Use an isolated system. You should never debug privileged applications on a production system, as an incomplete privileged application can compromise security.
Set IDs properly. The calling process needs the proc_setid privilege in its effective set to change its user ID, group ID, or supplemental group ID.
Use privilege bracketing. When an application uses privilege, system security policy is being overridden. Privileged tasks should be bracketed and carefully controlled to ensure that sensitive information is not compromised. See Privilege Coding Example for information on how to bracket privileges.
Start with the basic privileges. The basic privileges are necessary for minimal operation. A privileged application should start with the basic set. The application should then subtract and add privileges appropriately.
A typical start-up scenario follows.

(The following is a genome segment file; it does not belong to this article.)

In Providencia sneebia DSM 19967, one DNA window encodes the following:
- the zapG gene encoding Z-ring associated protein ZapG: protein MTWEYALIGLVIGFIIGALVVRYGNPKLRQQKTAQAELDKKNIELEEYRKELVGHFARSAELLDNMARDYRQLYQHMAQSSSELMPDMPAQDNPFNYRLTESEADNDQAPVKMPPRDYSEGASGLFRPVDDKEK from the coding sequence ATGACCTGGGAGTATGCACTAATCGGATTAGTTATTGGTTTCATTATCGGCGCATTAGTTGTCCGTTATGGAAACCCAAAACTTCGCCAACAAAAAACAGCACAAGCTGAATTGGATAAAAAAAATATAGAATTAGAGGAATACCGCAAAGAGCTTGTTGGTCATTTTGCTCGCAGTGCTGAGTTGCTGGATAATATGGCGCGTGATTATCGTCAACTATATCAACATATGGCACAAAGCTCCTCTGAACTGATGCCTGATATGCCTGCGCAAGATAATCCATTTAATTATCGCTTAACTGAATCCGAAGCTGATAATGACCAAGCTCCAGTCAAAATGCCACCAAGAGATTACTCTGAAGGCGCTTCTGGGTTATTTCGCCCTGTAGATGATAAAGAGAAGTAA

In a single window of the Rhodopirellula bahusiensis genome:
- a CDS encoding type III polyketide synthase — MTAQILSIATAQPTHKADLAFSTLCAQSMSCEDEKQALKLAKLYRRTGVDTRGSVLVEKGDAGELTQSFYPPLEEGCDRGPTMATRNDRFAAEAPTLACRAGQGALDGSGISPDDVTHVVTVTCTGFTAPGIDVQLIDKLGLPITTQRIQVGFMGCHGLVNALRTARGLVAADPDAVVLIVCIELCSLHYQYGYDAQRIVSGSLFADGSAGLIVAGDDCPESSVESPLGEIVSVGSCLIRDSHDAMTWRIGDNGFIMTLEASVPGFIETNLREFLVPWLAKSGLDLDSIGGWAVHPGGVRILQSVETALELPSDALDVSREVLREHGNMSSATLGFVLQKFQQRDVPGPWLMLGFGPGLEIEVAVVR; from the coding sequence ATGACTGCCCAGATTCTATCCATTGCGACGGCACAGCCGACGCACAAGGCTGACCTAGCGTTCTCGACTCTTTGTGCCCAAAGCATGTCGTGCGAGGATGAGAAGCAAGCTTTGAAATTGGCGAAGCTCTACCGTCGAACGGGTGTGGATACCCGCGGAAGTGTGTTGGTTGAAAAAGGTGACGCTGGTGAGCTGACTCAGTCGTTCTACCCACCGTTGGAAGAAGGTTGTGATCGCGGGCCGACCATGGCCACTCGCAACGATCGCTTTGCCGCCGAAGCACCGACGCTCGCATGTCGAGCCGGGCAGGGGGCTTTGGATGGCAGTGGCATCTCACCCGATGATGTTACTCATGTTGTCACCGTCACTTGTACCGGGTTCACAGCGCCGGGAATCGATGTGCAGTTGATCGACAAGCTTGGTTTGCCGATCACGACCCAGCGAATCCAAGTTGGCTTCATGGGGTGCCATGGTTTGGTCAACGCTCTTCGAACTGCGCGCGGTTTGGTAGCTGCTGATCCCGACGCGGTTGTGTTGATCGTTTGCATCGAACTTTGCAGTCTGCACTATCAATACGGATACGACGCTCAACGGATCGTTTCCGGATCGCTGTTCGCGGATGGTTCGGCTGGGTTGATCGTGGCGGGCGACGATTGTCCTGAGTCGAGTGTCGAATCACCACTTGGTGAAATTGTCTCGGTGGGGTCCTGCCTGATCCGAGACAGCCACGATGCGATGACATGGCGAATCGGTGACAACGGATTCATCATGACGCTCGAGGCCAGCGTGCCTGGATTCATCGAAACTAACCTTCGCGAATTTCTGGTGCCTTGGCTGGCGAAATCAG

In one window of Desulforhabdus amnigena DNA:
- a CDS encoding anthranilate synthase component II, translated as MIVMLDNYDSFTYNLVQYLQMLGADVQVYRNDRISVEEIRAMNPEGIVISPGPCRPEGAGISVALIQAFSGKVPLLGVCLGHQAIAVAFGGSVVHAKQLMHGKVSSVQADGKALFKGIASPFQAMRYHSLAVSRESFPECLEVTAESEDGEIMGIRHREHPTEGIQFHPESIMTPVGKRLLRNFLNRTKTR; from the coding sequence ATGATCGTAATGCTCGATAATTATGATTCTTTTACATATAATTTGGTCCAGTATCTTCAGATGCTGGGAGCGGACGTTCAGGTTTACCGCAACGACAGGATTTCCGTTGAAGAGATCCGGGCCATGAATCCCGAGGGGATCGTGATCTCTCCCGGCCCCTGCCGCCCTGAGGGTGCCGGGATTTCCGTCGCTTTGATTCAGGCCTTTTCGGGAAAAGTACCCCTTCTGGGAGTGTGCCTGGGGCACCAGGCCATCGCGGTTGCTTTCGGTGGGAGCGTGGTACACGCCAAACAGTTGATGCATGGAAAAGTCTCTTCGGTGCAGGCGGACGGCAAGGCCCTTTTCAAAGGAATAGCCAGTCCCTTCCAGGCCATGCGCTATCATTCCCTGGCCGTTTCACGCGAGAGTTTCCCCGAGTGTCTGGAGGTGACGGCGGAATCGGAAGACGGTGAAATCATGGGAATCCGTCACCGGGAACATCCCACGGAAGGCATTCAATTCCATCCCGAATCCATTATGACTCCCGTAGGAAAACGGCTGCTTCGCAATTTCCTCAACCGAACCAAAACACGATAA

The daemon starts up as root.
The daemon turns on the basic privilege set.
The daemon turns off any basic privileges that are unnecessary, for example, PRIV_FILE_LINK_ANY.
The daemon adds any other privileges that are needed, for example, PRIV_FILE_DAC_READ.
The daemon switches to the daemon UID.
Avoid shell escapes. The new process in a shell escape can use any of the privileges in the parent process's inheritable set. An end user can therefore potentially violate trust through a shell escape. For example, some mail applications might interpret the !command line as a command and would execute that line. An end user could thus create a script to take advantage of any mail application privileges. The removal of unnecessary shell escapes is a good practice.